Chronological Resume Format and Sample

You’ve probably heard that the Chronological Resume seems to be the most popular preference among hiring managers.

Also known as the Reverse Chronological Format, it is the most popular resume format in today’s job world. This resume will contain an objective and career statement.

We recommend using this type of resume when you have an established career. However, if you are a student, entry level, or just in experienced, it’s best to go with a Functional Resume to avoid landing in the ‘Rejected’ stack of resumes.

Build your Chronological Resume Here

Sample Chronological Resume Template

The Chronological Resume is the preferred resume format by recruiters and employers. This format is perfect if you meet some the following criteria:

  • You wish to stay in the same line of work
  • You wish to climb the corporate ladder
  • You have a strong work history

This format may be a little more difficult if you’ve had:

  • Possible spans of unemployment
  • Lots of short-term jobs

The chronological resume is a perfect for anyone wanting to demonstrate a straight line career path in a particular industry and who wishes to attain employment in another company but within a similar role. Some of the crucial fields that veteran HR professionals will be looking for are:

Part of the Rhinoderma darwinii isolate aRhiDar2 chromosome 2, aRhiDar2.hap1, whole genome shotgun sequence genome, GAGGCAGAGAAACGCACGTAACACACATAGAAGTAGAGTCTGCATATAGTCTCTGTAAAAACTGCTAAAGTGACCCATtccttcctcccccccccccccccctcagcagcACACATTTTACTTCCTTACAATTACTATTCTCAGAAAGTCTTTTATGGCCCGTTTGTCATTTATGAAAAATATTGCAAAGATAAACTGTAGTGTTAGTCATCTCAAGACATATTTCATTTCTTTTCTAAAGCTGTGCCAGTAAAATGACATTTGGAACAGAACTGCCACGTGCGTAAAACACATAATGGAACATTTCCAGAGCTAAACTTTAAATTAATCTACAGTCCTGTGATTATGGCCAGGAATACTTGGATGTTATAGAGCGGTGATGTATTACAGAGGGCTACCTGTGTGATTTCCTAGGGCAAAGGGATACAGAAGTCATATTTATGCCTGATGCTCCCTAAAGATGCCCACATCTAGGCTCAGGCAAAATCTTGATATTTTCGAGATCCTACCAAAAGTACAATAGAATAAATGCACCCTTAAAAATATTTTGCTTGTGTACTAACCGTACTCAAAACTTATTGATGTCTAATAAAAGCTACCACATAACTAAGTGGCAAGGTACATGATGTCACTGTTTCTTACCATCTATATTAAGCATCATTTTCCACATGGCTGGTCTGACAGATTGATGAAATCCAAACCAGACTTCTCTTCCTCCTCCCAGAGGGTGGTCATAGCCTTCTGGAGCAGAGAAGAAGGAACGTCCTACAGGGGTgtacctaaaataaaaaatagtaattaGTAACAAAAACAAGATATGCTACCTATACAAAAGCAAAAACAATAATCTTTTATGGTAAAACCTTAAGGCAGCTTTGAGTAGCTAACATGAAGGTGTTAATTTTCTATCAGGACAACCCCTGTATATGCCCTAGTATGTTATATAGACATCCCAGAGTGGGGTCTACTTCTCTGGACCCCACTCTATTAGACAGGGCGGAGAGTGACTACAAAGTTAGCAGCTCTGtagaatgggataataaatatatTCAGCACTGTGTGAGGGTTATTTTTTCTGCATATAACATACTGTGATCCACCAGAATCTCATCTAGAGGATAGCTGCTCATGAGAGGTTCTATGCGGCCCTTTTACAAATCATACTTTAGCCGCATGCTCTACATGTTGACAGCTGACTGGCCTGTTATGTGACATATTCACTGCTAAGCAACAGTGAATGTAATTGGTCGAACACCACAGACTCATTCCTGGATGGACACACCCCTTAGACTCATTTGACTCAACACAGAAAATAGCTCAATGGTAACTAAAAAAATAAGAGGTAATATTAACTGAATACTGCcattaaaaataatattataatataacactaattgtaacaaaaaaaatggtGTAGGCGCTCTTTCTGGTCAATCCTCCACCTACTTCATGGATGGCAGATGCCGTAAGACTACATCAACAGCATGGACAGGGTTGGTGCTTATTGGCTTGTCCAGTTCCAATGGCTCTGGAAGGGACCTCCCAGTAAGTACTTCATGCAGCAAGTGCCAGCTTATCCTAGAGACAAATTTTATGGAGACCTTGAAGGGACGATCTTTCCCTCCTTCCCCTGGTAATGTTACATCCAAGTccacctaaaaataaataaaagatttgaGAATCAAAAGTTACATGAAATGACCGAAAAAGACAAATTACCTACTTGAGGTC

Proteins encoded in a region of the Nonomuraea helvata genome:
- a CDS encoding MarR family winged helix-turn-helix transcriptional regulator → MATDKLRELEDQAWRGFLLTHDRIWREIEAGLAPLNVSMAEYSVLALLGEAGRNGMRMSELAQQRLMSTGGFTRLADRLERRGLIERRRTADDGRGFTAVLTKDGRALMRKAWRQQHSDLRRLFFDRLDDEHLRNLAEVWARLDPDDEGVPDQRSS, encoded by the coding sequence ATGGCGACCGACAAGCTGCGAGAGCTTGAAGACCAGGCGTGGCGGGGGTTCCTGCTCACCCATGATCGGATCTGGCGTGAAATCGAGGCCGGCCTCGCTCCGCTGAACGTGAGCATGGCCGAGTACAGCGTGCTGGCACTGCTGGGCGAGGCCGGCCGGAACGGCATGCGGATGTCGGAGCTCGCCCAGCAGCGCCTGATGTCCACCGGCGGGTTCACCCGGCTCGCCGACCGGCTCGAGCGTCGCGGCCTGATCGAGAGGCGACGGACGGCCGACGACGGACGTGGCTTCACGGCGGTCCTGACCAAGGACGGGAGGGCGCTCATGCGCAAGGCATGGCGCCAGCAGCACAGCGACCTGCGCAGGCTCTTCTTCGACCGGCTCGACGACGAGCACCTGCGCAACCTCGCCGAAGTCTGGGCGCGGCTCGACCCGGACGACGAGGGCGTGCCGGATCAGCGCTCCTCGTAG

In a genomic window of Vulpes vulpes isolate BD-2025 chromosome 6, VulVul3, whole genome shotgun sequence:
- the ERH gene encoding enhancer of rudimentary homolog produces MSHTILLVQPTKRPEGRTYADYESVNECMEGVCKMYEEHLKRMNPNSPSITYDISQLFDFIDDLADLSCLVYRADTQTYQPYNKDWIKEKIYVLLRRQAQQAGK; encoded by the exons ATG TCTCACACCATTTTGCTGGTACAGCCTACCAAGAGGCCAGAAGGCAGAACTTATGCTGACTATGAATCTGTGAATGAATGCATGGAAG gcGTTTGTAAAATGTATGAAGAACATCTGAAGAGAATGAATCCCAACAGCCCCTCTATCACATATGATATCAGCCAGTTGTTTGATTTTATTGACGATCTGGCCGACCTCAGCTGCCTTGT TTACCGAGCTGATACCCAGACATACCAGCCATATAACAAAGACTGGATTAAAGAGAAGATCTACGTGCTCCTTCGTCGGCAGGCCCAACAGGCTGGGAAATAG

1. Contact Information: This should be at the top of your resume for easy recognition. This will allow employers easily reference your information in the case they want to contact you.
  2. Short Introduction: Your introduction should match your industry. It’s getting more popular to move away from traditional verbiage in exchange for something unique that offers authenticity and professionalism. This is also a great place to add an career objectives.
  3. Relevant Experience: In chronological order, starting with your most recent employer, list the relevant positions you held that could lend to your credibility, competence and experience. If possible, showcase some achievements or goals you were able to accomplish during your employment. Extra credit for actual numbers or statistics. Be sure to start each of your main achievements with an action verb such as “increased,” “doubled,” “streamlined” etc… followed by some hard numbers.
  4. Education: If your highest level of education is some form of college, you can leave your high school information out. Include the school you attended and the degree or degrees you earned. Any recognition or awards during this time can also be added here, such as “valedictorian” or “magna cume laude.” You could also include sports you participated in. Go ahead and put your GPA there if it’s above a 3.0!
  5. Skills: Here’s where you can brag a little. Make sure this isn’t just a paragraph, but bullet-point all of the relevant skills or certifications that could help you stand out. Extra credit: when applying to a particular company that you really want to impress, do some research on what makes them different or on some of their core values. Add some skills to match. Chances are, you’ve got them but you don’t realize it!

The Chronological resume allows you to make the best impressions for hiring managers and application tracking systems.

Check out this Chronological sample by Cornell University right here